The most likely causes of Jessner lymphocytic infiltration of the skin are considered to be hyperinsolation, tick bites, infections, pathology of the gastrointestinal tract, the use of dermatogenic cosmetics and irrational use of medications that provoke systemic immune disorders, visually represented by infiltrative changes in the skin. The mechanism of Jessner lymphocytic infiltration of the skin is as follows: intact epidermis gives T-lymphocytes the opportunity to infiltrate the deep layers of the dermis, located in the papillary outgrowths and around the vascular plexuses throughout the thickness of the skin. Triggers of the disease trigger inflammation, to which skin cells and cells of the immune system react directly. T-lymphocytes are involved in the process of relieving inflammation, providing a benign response of the immune system in the form of proliferation of epithelial cells of the dermis.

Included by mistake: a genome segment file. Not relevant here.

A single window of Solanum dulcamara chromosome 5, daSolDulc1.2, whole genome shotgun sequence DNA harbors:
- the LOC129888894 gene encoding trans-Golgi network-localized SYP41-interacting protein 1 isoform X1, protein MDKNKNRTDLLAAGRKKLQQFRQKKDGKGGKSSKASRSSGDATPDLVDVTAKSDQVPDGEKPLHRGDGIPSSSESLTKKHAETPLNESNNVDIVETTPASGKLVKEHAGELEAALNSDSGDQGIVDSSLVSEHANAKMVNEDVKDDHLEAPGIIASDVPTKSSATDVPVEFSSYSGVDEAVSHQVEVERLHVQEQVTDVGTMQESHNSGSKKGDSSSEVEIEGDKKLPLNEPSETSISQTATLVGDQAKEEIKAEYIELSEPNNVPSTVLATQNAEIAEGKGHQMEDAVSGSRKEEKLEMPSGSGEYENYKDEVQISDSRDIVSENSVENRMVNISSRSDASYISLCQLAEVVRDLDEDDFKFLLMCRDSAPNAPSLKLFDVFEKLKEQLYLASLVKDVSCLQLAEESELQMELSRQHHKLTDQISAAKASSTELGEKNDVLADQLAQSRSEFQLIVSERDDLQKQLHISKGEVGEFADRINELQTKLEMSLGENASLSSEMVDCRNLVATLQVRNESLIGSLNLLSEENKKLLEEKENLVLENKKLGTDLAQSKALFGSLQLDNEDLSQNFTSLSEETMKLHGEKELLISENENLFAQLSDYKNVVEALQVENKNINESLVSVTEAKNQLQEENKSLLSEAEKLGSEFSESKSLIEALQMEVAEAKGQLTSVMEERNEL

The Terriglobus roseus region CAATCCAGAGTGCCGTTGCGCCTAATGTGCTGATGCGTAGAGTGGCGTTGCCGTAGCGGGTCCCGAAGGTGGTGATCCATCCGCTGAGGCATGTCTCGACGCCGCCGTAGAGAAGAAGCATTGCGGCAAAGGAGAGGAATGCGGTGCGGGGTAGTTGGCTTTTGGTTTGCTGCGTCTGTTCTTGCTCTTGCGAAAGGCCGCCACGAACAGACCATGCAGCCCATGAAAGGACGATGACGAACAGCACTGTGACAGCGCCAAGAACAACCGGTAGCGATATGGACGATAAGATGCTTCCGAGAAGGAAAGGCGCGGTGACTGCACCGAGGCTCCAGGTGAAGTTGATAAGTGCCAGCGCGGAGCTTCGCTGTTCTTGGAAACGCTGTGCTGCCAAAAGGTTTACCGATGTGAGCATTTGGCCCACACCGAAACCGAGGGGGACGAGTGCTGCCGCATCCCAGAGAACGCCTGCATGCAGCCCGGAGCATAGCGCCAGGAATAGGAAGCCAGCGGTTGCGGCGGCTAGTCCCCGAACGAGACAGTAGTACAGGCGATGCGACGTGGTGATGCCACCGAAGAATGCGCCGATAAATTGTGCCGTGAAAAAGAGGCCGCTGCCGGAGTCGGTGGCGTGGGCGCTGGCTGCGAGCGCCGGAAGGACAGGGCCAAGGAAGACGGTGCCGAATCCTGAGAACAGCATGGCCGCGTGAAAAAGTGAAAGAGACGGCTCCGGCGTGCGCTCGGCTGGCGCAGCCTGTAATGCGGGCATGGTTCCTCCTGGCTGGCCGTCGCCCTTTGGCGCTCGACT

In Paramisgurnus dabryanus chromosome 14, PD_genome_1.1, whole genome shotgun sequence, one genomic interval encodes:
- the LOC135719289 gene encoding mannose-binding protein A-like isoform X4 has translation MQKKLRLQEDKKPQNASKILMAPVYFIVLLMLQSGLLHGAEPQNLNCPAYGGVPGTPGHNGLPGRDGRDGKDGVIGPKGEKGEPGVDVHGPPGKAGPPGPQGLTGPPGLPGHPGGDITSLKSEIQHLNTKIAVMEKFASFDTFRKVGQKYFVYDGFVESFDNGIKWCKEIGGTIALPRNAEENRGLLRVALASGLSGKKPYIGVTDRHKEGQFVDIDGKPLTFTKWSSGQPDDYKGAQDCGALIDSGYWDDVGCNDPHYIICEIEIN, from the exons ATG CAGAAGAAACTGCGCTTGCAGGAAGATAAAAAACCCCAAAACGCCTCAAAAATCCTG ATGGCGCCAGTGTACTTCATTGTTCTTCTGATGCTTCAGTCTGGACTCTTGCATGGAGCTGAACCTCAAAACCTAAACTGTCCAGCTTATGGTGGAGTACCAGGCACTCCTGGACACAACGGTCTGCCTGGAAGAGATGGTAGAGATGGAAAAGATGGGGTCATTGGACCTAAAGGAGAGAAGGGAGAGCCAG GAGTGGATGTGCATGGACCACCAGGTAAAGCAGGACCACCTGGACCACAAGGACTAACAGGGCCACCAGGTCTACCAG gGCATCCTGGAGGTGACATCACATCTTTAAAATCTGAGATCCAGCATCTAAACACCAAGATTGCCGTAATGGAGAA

At the same time, banal inflammation develops in the skin, passing through three stages: alterations, exudation and proliferation with the participation of histiocytes – cells of reticular tissue. Histiocytes cluster and form islets resembling lymphoid follicles. At the final stage of inflammation relief, two parallel proliferation processes complement and reinforce each other. So there is a focus of lymphocytic infiltration. Since lymphocytes are heterogeneous, the evaluation of their histochemical properties using immunological markers and monoclonal antibodies formed the basis of immunophenotyping. This analysis is of great diagnostic importance in modern dermatology.
The primary element of a skin rash with Jessner lymphocytic infiltration of the skin is a large flat pink-cyanotic plaque or papule with clear borders and a smooth surface, which tends to peripheral growth. Merging with each other, the primary elements form ring-shaped or arc-shaped “islands” with peeling areas. The resolution of the precipitated elements begins from the center, so the drain foci may have a sinking in the central part. The typical localization is considered to be the face, neck, parotid space, occiput, forehead, cheeks and cheekbones. Rarely rashes appear on the skin of the trunk and limbs. Usually the primary element is single, less often there is a tendency for the process to spread.